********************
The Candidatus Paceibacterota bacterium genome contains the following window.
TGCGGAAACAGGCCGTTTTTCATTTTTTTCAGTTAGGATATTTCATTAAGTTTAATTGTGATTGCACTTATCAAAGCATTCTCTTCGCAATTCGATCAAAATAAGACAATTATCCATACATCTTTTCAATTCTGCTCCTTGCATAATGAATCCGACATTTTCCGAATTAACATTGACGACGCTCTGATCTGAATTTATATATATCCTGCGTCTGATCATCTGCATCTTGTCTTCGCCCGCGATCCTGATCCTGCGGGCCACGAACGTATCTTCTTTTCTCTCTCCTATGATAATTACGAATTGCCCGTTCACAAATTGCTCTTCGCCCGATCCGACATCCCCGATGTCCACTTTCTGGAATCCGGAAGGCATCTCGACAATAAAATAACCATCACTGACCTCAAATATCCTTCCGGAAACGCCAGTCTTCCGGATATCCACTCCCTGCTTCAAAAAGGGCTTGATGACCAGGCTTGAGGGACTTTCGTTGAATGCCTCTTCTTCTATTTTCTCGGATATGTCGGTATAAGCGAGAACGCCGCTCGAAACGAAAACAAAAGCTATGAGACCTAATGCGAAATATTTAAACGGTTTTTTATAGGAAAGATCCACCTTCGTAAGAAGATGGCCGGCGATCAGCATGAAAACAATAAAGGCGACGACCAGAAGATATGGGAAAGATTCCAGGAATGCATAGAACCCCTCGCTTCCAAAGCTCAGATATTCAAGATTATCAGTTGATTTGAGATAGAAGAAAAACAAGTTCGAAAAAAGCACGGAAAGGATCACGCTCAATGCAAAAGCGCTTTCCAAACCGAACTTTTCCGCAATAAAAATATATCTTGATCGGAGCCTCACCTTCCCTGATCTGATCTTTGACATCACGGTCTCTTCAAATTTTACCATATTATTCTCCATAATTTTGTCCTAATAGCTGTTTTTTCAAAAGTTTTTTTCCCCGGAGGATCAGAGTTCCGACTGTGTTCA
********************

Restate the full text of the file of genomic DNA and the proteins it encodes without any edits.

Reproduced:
The Candidatus Paceibacterota bacterium genome contains the following window.
TGCGGAAACAGGCCGTTTTTCATTTTTTTCAGTTAGGATATTTCATTAAGTTTAATTGTGATTGCACTTATCAAAGCATTCTCTTCGCAATTCGATCAAAATAAGACAATTATCCATACATCTTTTCAATTCTGCTCCTTGCATAATGAATCCGACATTTTCCGAATTAACATTGACGACGCTCTGATCTGAATTTATATATATCCTGCGTCTGATCATCTGCATCTTGTCTTCGCCCGCGATCCTGATCCTGCGGGCCACGAACGTATCTTCTTTTCTCTCTCCTATGATAATTACGAATTGCCCGTTCACAAATTGCTCTTCGCCCGATCCGACATCCCCGATGTCCACTTTCTGGAATCCGGAAGGCATCTCGACAATAAAATAACCATCACTGACCTCAAATATCCTTCCGGAAACGCCAGTCTTCCGGATATCCACTCCCTGCTTCAAAAAGGGCTTGATGACCAGGCTTGAGGGACTTTCGTTGAATGCCTCTTCTTCTATTTTCTCGGATATGTCGGTATAAGCGAGAACGCCGCTCGAAACGAAAACAAAAGCTATGAGACCTAATGCGAAATATTTAAACGGTTTTTTATAGGAAAGATCCACCTTCGTAAGAAGATGGCCGGCGATCAGCATGAAAACAATAAAGGCGACGACCAGAAGATATGGGAAAGATTCCAGGAATGCATAGAACCCCTCGCTTCCAAAGCTCAGATATTCAAGATTATCAGTTGATTTGAGATAGAAGAAAAACAAGTTCGAAAAAAGCACGGAAAGGATCACGCTCAATGCAAAAGCGCTTTCCAAACCGAACTTTTCCGCAATAAAAATATATCTTGATCGGAGCCTCACCTTCCCTGATCTGATCTTTGACATCACGGTCTCTTCAAATTTTACCATATTATTCTCCATAATTTTGTCCTAATAGCTGTTTTTTCAAAAGTTTTTTTCCCCGGAGGATCAGAGTTCCGACTGTGTTCA